• 1/2 Cup Water
  • 1 Teaspoon Light corn Syrup
  • 1/2 Teaspoon Salt
Roasted Apricot Ice Cream
  • 1 Pound Fresh Apricots
  • 1 Tablespoon Olive Oil
  • 3/4 Cup Coconut Milk
  • 1/2 Cup Dark Brown Sugar Firmly Packed
  • 1 Teaspoon vanilla extract
  • 1 Tablespoon Amaretto
First, you’ll want to make the almond praline ripple. Start by combining the sugar, water and salt into a small saucepan and placing it on the stove over medium heat. Cook the mixture for 10-12 minutes until it caramelizes and turns a deep amber color. Quickly stir in the almonds to coat and pour everything into a Silpat. Let it cook completely before breaking it into pieces and processing it into a smooth paste. Drizzle in the oil, and it should become the consistency of somewhat runny peanut butter.  Cover and let rest in the fridge while you make the ice cream.

Preheat the oven to 400 F and lightly grease a sheet pan.

Wash and thoroughly dry the apricots before cutting them in half and removing the pits. Place the halves with the cut sides up on your prepared pan, and drizzle them all with the oil. Roast them for about 20 minutes, until they are so tender they can barely hold themselves together anymore.

Let the apricots cool a bit before scooping them all into your food processor and pureeing  them. Once smooth, add in the coconut milk, sugar, vanilla, and amaretto processing to combine. Chill the mixture thoroughly in your fridge before freezing it in your ice cream maker per the manufacturer’s directions.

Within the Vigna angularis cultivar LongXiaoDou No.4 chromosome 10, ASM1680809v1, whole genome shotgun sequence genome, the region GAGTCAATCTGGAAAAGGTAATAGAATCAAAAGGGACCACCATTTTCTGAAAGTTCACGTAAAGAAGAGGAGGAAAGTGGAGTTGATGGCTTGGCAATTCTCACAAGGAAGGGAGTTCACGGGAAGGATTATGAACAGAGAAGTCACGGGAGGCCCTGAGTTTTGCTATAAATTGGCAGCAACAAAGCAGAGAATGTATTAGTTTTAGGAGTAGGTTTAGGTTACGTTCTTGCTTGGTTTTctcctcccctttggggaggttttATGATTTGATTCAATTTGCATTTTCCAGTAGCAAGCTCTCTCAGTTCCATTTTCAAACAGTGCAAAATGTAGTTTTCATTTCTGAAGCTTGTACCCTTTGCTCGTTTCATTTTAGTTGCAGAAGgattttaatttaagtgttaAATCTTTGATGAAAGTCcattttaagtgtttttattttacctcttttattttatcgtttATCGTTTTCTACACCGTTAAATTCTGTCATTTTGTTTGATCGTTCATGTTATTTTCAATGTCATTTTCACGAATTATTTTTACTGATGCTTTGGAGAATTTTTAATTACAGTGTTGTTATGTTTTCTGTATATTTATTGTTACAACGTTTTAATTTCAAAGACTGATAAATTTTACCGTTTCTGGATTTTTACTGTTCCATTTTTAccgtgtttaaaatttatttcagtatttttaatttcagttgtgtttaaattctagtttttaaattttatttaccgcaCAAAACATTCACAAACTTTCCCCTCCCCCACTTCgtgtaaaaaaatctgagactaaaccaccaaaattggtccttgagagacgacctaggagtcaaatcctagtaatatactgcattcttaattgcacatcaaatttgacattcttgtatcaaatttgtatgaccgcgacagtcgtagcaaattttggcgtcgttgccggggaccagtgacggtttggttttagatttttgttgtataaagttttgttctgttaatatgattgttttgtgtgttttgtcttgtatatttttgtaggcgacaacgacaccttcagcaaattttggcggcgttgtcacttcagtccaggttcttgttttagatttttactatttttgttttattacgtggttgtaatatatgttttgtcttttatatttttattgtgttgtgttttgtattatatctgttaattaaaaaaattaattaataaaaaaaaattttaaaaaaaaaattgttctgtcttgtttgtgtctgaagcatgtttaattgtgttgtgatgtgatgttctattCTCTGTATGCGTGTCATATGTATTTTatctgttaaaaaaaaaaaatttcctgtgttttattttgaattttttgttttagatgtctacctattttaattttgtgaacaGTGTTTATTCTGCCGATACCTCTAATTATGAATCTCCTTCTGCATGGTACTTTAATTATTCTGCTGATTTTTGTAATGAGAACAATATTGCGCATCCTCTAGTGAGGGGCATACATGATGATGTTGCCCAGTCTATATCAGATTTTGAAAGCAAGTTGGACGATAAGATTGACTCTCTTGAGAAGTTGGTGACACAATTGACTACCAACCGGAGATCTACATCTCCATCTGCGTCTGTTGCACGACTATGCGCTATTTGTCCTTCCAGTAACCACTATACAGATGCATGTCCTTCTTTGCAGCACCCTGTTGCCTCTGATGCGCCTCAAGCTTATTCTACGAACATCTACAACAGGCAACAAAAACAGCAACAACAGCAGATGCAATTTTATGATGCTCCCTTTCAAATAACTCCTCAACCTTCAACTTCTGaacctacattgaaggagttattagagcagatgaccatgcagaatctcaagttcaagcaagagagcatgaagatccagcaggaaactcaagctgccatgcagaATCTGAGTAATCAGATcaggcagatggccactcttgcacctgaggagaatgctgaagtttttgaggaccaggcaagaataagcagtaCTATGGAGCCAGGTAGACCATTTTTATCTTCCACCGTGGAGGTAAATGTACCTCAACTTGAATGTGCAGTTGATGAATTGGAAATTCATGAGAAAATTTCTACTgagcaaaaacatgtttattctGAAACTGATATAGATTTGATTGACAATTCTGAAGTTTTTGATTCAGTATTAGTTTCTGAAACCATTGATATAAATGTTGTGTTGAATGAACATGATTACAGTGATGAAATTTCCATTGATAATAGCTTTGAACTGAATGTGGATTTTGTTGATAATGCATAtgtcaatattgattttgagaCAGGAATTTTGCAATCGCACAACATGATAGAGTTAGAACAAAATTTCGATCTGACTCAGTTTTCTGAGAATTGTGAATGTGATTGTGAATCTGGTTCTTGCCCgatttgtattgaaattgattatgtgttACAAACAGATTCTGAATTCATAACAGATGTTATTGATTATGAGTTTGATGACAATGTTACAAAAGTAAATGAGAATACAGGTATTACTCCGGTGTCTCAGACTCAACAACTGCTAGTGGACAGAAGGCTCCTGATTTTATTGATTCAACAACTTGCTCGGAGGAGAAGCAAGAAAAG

After freezing in the machine, pour the ice cream out into a plastic tub and drizzle the almond praline paste on top. Use a spatula to marble it in, cover, and quickly move it into your freezer so it can solidify.

Even the most cursory flipping through the pages soon makes it all too apparent that Ms. Kaminsky indeed authored this book with joy, care and more than just a dash of love. Enjoy, gentle reader, enjoy!

CS

12
May
11

Date and Nut Bread


I had some dates from Israel and decided to use them in a recipe, I was intrigued by the following one from Elizabeth Wolfe-Cohen‘s Perfect Jewish 


Delicious!!!

Date & Nut Bread

Yields: 12 slices

Directions